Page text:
Duncan Lewis

Immigration

Asylum, Detention/ Fast Track

Managed Migration, Public Law

An ECHR report says the coalition had ignored the basic requirement of law while pushing through its popular policies

Date: (14 May 2012)    |    

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The Equality and Human Rights Commission (EHRC) said it was not able to establish whether the coalition had checked its recommendation meant for vulnerable people though it was a legal necessity.
It said that in vital areas of policy, the government appeared to set aside equality legislation in the rush to push through eye catching policies. Under the law, ministers had to determine the effects of proposals, and mitigate or justify them so that outcomes were fairer.
The report said the government had not fully understood the requirements of public sector equality duties. It censured the Treasury, saying the cumulative effects of policies on vulnerable groups was not considered in a meaningful or comprehensive way.
For the first time in a report first of its kind, the commission considered nine policies and concluded that in six areas, child benefit, council tax, the pupil premium, legal aid, disability living allowance and employment support, the government fulfilled its equality obligations.
The Treasury was found lacking in three areas. In the capping of household benefits, limiting welfare to £500 a week for couples and lone parent households, the policy was announced even before its impact on women was known. When 20% was cut from low fares subsidies to bus services, ministers did not examine the effect on disabled people.
The most glaring omission appears to be of an equality analysis concerning withdrawal of the education maintenance allowance (EMA), which paid up to £30 a week to poor teenagers who stayed on at school or college beyond 16.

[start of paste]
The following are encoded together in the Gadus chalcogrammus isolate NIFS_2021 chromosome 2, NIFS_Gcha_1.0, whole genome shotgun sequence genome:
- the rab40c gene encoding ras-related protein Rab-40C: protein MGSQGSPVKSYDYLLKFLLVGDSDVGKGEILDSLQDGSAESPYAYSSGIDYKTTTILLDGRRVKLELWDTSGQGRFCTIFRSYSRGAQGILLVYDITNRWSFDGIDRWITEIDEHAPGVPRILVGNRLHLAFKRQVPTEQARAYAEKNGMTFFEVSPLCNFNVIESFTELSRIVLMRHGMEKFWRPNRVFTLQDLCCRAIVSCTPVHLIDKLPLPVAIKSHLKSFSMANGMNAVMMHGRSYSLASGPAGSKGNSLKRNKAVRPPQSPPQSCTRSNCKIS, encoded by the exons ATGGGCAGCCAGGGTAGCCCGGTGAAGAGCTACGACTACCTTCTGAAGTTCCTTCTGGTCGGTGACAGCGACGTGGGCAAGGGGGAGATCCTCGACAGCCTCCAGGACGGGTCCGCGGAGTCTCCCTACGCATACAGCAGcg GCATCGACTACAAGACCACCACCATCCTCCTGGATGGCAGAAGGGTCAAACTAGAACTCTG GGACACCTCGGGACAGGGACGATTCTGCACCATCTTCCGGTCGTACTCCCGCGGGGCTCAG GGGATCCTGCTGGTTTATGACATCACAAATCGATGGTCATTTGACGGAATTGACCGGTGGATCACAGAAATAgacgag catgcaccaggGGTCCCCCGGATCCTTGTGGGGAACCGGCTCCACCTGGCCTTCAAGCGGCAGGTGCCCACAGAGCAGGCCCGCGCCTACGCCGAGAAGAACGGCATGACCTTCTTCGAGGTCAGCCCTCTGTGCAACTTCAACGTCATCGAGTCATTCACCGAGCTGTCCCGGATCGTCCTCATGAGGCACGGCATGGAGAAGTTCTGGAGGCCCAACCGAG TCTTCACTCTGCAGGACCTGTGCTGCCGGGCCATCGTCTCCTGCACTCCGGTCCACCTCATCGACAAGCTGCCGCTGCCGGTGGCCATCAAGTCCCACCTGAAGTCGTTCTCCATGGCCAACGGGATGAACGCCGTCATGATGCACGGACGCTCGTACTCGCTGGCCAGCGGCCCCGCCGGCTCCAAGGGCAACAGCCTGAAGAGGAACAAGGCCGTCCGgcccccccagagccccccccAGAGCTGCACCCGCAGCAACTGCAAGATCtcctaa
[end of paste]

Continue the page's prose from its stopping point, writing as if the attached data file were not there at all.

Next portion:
Although almost half of children from ethnic minorities live in low-income households – compared with a quarter of white British children – the commission discovered the decision to halt the subsidy had been made without any reference to ethnicity.
The commission found the Treasury often batted away arguments on gender by saying it did not have the information required to make judgments. However, the report says, officials could "consider the impact on sub-groups of women or groups where women are over-represented … for example, just over 90% of lone parents are women".
For the Treasury to continue to disregard these sub-groups, the commission warns, may be breaking the law by enforcing indirect discrimination.
The report giving an example said that a policy which puts part-time workers at a particular disadvantage would be unlawful as proportionately more part-time workers were women … Other departments, such as the DWP [Department of Work and Pensions], conduct analysis of sub-groups as part of their equality assessments the report said.
The commission's report follows a legal case brought by the Fawcett Society, which campaigns on women's rights, in August 2010. Campaigners argued the government could not show it had assessed whether the emergency budget in June that year would increase or reduce inequality between women and men.

 

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